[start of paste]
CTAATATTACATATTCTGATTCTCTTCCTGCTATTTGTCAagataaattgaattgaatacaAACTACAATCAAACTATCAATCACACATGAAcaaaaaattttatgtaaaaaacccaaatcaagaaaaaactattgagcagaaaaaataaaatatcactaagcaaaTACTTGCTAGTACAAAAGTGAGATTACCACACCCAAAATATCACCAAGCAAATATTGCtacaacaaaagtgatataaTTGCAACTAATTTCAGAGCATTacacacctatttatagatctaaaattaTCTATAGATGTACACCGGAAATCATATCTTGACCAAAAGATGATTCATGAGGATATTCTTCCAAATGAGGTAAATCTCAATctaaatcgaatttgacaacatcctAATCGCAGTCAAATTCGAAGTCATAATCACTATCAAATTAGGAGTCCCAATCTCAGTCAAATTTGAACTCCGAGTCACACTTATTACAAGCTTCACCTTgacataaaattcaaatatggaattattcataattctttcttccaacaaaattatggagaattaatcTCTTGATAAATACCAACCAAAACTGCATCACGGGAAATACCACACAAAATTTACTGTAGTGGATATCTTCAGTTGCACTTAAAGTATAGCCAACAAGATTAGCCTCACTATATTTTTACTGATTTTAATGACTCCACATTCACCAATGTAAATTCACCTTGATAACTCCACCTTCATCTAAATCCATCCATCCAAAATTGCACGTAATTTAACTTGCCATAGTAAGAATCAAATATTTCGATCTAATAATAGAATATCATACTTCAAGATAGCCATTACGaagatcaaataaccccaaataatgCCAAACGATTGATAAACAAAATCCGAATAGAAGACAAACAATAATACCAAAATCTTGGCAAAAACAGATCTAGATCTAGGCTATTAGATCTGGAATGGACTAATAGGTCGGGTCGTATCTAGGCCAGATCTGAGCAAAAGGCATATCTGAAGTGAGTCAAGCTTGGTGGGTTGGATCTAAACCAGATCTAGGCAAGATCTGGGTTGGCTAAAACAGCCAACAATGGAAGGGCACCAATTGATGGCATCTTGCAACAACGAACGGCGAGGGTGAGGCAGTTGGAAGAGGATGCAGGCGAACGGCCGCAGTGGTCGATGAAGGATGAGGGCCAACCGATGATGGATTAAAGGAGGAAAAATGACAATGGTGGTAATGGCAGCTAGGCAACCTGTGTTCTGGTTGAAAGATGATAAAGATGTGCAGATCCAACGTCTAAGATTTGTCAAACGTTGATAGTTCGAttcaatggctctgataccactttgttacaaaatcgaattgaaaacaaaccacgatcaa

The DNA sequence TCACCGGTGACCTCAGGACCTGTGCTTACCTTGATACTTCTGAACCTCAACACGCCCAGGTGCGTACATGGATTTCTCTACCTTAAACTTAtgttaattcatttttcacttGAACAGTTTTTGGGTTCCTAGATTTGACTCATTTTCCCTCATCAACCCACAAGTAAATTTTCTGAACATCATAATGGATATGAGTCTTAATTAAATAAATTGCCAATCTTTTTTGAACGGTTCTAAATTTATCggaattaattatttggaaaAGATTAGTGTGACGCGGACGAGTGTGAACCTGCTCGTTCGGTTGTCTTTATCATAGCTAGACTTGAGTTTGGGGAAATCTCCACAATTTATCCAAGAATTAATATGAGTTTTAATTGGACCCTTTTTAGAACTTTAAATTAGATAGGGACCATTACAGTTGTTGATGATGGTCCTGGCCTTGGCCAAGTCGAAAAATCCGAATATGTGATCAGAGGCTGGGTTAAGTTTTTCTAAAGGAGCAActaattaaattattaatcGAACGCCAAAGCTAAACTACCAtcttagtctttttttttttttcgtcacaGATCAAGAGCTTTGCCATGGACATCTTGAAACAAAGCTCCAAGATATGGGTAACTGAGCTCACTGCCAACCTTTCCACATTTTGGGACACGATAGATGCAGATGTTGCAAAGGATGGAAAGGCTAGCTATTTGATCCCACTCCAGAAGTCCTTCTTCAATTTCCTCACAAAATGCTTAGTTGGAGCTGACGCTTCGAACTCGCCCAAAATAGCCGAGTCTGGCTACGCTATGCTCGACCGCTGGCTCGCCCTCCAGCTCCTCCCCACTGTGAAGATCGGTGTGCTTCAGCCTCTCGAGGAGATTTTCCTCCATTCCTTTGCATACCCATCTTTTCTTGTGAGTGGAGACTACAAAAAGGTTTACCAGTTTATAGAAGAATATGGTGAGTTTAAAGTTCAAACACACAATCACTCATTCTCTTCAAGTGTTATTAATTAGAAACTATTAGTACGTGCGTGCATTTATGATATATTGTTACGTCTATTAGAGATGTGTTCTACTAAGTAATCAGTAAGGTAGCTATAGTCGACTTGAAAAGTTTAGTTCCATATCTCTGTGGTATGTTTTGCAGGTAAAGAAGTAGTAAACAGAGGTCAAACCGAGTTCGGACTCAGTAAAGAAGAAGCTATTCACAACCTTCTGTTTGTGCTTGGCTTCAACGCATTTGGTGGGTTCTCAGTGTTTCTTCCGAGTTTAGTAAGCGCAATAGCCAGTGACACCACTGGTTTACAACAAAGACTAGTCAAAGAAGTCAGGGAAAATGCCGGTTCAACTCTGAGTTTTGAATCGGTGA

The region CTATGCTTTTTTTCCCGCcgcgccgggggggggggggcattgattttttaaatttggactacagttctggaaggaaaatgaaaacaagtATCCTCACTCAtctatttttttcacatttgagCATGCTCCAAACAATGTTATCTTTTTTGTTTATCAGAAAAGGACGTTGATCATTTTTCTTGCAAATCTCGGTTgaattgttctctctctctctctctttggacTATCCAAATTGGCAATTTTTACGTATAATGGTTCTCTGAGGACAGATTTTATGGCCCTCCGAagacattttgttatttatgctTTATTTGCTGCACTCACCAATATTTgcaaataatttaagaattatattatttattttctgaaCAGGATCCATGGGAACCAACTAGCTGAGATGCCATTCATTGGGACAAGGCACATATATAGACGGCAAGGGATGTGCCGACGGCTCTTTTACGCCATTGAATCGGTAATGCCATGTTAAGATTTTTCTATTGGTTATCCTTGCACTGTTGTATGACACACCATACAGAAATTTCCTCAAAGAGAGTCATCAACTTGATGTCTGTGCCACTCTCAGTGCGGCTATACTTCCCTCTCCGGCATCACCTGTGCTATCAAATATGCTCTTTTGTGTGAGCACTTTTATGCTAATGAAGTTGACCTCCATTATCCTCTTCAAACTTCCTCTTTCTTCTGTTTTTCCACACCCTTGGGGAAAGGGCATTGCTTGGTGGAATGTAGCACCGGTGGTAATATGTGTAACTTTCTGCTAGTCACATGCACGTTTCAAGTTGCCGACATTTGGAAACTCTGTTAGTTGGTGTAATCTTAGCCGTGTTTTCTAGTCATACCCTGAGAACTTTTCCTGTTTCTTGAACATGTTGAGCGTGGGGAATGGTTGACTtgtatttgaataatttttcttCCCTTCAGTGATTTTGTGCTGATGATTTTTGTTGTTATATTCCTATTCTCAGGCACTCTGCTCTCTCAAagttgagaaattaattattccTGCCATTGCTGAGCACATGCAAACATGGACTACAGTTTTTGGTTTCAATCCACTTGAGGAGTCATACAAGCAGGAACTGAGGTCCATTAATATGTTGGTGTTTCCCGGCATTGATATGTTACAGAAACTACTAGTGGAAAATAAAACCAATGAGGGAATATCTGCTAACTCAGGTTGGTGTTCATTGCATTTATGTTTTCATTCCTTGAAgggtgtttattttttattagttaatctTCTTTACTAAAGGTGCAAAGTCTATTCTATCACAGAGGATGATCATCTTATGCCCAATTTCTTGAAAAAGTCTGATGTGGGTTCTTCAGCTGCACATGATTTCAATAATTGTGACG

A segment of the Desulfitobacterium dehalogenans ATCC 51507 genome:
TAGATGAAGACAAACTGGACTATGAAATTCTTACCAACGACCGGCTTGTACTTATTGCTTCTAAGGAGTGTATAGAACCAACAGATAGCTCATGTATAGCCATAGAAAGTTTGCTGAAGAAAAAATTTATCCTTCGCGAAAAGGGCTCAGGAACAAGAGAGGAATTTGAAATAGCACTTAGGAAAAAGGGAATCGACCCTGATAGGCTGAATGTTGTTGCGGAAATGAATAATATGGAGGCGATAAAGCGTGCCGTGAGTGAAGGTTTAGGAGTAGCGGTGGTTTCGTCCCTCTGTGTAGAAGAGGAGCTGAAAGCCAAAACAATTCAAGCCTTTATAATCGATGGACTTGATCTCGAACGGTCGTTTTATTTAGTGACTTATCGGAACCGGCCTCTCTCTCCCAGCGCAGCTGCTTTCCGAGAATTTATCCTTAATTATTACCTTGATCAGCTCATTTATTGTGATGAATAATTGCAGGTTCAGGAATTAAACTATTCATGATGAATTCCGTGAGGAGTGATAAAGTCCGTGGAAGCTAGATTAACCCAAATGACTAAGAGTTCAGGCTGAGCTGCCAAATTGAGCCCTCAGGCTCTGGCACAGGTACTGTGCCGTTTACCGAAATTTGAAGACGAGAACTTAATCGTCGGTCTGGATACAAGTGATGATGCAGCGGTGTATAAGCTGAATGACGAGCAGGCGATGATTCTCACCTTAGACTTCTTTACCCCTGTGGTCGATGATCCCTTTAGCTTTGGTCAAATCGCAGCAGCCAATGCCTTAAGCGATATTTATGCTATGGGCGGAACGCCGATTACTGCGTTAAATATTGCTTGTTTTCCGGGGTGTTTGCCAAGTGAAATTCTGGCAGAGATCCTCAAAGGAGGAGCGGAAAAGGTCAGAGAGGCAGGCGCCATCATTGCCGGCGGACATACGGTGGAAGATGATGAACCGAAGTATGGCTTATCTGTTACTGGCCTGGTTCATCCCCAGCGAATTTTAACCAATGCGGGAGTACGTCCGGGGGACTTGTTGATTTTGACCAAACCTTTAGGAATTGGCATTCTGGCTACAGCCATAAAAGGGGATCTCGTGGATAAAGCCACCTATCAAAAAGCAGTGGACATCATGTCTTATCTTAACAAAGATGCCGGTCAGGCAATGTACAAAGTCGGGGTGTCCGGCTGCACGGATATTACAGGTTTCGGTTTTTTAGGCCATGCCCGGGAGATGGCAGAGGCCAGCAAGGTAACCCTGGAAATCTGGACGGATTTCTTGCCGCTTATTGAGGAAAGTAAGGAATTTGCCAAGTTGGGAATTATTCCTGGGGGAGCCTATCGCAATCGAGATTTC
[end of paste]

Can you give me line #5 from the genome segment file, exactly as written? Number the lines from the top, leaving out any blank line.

TAGATGAAGACAAACTGGACTATGAAATTCTTACCAACGACCGGCTTGTACTTATTGCTTCTAAGGAGTGTATAGAACCAACAGATAGCTCATGTATAGCCATAGAAAGTTTGCTGAAGAAAAAATTTATCCTTCGCGAAAAGGGCTCAGGAACAAGAGAGGAATTTGAAATAGCACTTAGGAAAAAGGGAATCGACCCTGATAGGCTGAATGTTGTTGCGGAAATGAATAATATGGAGGCGATAAAGCGTGCCGTGAGTGAAGGTTTAGGAGTAGCGGTGGTTTCGTCCCTCTGTGTAGAAGAGGAGCTGAAAGCCAAAACAATTCAAGCCTTTATAATCGATGGACTTGATCTCGAACGGTCGTTTTATTTAGTGACTTATCGGAACCGGCCTCTCTCTCCCAGCGCAGCTGCTTTCCGAGAATTTATCCTTAATTATTACCTTGATCAGCTCATTTATTGTGATGAATAATTGCAGGTTCAGGAATTAAACTATTCATGATGAATTCCGTGAGGAGTGATAAAGTCCGTGGAAGCTAGATTAACCCAAATGACTAAGAGTTCAGGCTGAGCTGCCAAATTGAGCCCTCAGGCTCTGGCACAGGTACTGTGCCGTTTACCGAAATTTGAAGACGAGAACTTAATCGTCGGTCTGGATACAAGTGATGATGCAGCGGTGTATAAGCTGAATGACGAGCAGGCGATGATTCTCACCTTAGACTTCTTTACCCCTGTGGTCGATGATCCCTTTAGCTTTGGTCAAATCGCAGCAGCCAATGCCTTAAGCGATATTTATGCTATGGGCGGAACGCCGATTACTGCGTTAAATATTGCTTGTTTTCCGGGGTGTTTGCCAAGTGAAATTCTGGCAGAGATCCTCAAAGGAGGAGCGGAAAAGGTCAGAGAGGCAGGCGCCATCATTGCCGGCGGACATACGGTGGAAGATGATGAACCGAAGTATGGCTTATCTGTTACTGGCCTGGTTCATCCCCAGCGAATTTTAACCAATGCGGGAGTACGTCCGGGGGACTTGTTGATTTTGACCAAACCTTTAGGAATTGGCATTCTGGCTACAGCCATAAAAGGGGATCTCGTGGATAAAGCCACCTATCAAAAAGCAGTGGACATCATGTCTTATCTTAACAAAGATGCCGGTCAGGCAATGTACAAAGTCGGGGTGTCCGGCTGCACGGATATTACAGGTTTCGGTTTTTTAGGCCATGCCCGGGAGATGGCAGAGGCCAGCAAGGTAACCCTGGAAATCTGGACGGATTTCTTGCCGCTTATTGAGGAAAGTAAGGAATTTGCCAAGTTGGGAATTATTCCTGGGGGAGCCTATCGCAATCGAGATTTC